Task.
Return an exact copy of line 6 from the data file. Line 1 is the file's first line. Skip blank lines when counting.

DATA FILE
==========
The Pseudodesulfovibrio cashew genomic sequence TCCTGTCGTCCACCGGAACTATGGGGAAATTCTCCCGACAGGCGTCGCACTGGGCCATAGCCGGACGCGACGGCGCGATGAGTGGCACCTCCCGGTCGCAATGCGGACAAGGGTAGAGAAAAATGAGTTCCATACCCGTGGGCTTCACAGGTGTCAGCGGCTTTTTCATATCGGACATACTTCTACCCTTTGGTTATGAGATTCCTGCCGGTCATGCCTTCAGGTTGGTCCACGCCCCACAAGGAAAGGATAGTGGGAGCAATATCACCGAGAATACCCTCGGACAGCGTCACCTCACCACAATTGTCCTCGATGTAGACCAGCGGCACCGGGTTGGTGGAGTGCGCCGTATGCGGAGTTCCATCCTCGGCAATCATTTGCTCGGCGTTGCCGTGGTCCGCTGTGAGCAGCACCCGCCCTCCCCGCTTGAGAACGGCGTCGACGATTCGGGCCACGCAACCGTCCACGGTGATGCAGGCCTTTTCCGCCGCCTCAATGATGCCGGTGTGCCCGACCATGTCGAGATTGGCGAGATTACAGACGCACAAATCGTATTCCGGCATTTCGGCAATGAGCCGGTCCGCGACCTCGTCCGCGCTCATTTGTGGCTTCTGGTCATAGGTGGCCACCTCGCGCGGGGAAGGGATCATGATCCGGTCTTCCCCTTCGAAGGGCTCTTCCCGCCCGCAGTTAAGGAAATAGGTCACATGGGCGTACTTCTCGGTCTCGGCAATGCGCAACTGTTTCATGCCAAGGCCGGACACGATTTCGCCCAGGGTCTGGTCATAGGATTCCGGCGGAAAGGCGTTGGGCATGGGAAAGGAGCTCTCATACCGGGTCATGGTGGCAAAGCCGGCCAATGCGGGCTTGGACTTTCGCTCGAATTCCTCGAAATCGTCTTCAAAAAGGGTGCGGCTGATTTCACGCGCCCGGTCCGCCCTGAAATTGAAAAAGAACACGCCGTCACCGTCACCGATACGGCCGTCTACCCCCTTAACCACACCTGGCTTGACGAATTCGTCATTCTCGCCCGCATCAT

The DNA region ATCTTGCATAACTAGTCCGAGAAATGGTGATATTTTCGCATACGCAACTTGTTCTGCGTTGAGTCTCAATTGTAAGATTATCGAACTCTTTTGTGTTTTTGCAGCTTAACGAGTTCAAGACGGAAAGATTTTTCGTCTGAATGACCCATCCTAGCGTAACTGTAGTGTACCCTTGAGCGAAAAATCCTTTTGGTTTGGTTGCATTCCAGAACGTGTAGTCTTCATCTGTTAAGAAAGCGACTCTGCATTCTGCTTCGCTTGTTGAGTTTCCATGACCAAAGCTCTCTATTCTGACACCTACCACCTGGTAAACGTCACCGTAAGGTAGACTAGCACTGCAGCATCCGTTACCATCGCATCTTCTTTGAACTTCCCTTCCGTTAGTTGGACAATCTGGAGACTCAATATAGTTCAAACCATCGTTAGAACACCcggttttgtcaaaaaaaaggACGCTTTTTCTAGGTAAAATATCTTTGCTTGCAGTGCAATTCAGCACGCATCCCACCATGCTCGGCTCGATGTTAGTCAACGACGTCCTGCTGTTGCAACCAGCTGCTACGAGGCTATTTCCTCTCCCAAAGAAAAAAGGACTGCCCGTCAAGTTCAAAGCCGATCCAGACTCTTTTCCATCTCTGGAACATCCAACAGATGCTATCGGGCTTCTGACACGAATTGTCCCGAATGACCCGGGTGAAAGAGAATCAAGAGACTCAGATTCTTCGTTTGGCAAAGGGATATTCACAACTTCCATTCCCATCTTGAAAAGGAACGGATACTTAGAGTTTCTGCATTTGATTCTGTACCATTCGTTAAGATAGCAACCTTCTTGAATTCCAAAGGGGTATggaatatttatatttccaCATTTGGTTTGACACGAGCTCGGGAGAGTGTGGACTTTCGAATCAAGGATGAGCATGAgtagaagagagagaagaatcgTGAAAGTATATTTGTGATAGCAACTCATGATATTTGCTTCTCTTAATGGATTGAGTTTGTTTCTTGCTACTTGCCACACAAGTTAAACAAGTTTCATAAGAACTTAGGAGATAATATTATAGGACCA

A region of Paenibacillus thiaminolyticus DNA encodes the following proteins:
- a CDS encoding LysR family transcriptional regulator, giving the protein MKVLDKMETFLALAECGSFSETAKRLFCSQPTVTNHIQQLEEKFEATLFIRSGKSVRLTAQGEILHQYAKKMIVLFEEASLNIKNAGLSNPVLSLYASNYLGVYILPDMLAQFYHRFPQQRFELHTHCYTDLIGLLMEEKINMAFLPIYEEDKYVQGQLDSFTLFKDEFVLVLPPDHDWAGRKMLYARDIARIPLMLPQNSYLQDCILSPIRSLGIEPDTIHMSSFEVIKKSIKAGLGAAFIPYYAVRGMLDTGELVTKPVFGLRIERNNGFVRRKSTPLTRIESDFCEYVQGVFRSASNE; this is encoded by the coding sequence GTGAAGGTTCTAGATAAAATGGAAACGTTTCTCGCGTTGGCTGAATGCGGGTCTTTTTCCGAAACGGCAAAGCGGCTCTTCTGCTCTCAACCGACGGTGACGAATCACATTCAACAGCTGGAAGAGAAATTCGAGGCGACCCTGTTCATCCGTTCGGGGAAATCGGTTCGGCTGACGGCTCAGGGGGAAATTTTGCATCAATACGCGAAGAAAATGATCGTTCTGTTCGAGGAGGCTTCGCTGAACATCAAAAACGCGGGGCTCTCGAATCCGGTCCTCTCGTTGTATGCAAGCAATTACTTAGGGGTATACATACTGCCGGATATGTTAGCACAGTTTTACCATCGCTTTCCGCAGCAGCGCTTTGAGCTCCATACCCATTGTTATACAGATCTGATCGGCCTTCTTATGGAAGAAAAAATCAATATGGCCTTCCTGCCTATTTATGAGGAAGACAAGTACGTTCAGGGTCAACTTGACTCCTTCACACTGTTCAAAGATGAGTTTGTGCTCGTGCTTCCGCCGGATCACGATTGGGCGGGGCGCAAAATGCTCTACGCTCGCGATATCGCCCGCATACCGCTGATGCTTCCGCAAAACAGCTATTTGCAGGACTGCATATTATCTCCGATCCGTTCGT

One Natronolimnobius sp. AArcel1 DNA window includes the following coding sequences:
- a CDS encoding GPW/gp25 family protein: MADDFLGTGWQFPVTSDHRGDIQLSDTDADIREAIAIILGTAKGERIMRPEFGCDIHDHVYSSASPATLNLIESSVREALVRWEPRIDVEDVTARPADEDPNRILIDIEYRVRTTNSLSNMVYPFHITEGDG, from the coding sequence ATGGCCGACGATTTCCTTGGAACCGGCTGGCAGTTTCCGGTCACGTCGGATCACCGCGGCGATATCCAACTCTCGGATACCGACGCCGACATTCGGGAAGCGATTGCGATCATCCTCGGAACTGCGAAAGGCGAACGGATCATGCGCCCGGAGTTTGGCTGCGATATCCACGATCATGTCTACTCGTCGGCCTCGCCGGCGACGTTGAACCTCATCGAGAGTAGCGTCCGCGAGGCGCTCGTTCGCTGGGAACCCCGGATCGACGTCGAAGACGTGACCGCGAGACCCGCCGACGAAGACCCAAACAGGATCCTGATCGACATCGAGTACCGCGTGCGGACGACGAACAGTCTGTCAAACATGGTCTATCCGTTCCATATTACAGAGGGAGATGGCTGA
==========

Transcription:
- a CDS encoding GPW/gp25 family protein: MADDFLGTGWQFPVTSDHRGDIQLSDTDADIREAIAIILGTAKGERIMRPEFGCDIHDHVYSSASPATLNLIESSVREALVRWEPRIDVEDVTARPADEDPNRILIDIEYRVRTTNSLSNMVYPFHITEGDG, from the coding sequence ATGGCCGACGATTTCCTTGGAACCGGCTGGCAGTTTCCGGTCACGTCGGATCACCGCGGCGATATCCAACTCTCGGATACCGACGCCGACATTCGGGAAGCGATTGCGATCATCCTCGGAACTGCGAAAGGCGAACGGATCATGCGCCCGGAGTTTGGCTGCGATATCCACGATCATGTCTACTCGTCGGCCTCGCCGGCGACGTTGAACCTCATCGAGAGTAGCGTCCGCGAGGCGCTCGTTCGCTGGGAACCCCGGATCGACGTCGAAGACGTGACCGCGAGACCCGCCGACGAAGACCCAAACAGGATCCTGATCGACATCGAGTACCGCGTGCGGACGACGAACAGTCTGTCAAACATGGTCTATCCGTTCCATATTACAGAGGGAGATGGCTGA